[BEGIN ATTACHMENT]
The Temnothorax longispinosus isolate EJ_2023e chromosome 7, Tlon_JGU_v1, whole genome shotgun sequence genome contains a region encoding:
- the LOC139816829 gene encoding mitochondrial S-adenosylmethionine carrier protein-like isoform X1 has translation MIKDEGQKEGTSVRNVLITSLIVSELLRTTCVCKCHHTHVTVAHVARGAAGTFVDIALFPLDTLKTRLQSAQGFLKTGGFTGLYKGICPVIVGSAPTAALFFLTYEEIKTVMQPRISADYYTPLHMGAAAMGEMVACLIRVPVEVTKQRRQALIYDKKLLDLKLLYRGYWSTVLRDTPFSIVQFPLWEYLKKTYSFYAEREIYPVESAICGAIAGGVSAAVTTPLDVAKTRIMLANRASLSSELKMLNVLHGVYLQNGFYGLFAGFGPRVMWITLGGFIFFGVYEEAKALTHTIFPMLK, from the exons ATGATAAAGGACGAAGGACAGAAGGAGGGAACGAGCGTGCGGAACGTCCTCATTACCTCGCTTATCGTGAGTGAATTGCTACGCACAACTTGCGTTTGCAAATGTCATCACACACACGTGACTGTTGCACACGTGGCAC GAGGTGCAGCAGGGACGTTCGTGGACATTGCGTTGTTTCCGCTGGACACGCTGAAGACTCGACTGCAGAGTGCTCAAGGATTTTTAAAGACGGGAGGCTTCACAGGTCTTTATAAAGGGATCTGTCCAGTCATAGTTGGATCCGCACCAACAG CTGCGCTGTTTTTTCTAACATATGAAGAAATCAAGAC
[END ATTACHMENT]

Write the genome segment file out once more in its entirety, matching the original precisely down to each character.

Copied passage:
The Temnothorax longispinosus isolate EJ_2023e chromosome 7, Tlon_JGU_v1, whole genome shotgun sequence genome contains a region encoding:
- the LOC139816829 gene encoding mitochondrial S-adenosylmethionine carrier protein-like isoform X1 has translation MIKDEGQKEGTSVRNVLITSLIVSELLRTTCVCKCHHTHVTVAHVARGAAGTFVDIALFPLDTLKTRLQSAQGFLKTGGFTGLYKGICPVIVGSAPTAALFFLTYEEIKTVMQPRISADYYTPLHMGAAAMGEMVACLIRVPVEVTKQRRQALIYDKKLLDLKLLYRGYWSTVLRDTPFSIVQFPLWEYLKKTYSFYAEREIYPVESAICGAIAGGVSAAVTTPLDVAKTRIMLANRASLSSELKMLNVLHGVYLQNGFYGLFAGFGPRVMWITLGGFIFFGVYEEAKALTHTIFPMLK, from the exons ATGATAAAGGACGAAGGACAGAAGGAGGGAACGAGCGTGCGGAACGTCCTCATTACCTCGCTTATCGTGAGTGAATTGCTACGCACAACTTGCGTTTGCAAATGTCATCACACACACGTGACTGTTGCACACGTGGCAC GAGGTGCAGCAGGGACGTTCGTGGACATTGCGTTGTTTCCGCTGGACACGCTGAAGACTCGACTGCAGAGTGCTCAAGGATTTTTAAAGACGGGAGGCTTCACAGGTCTTTATAAAGGGATCTGTCCAGTCATAGTTGGATCCGCACCAACAG CTGCGCTGTTTTTTCTAACATATGAAGAAATCAAGAC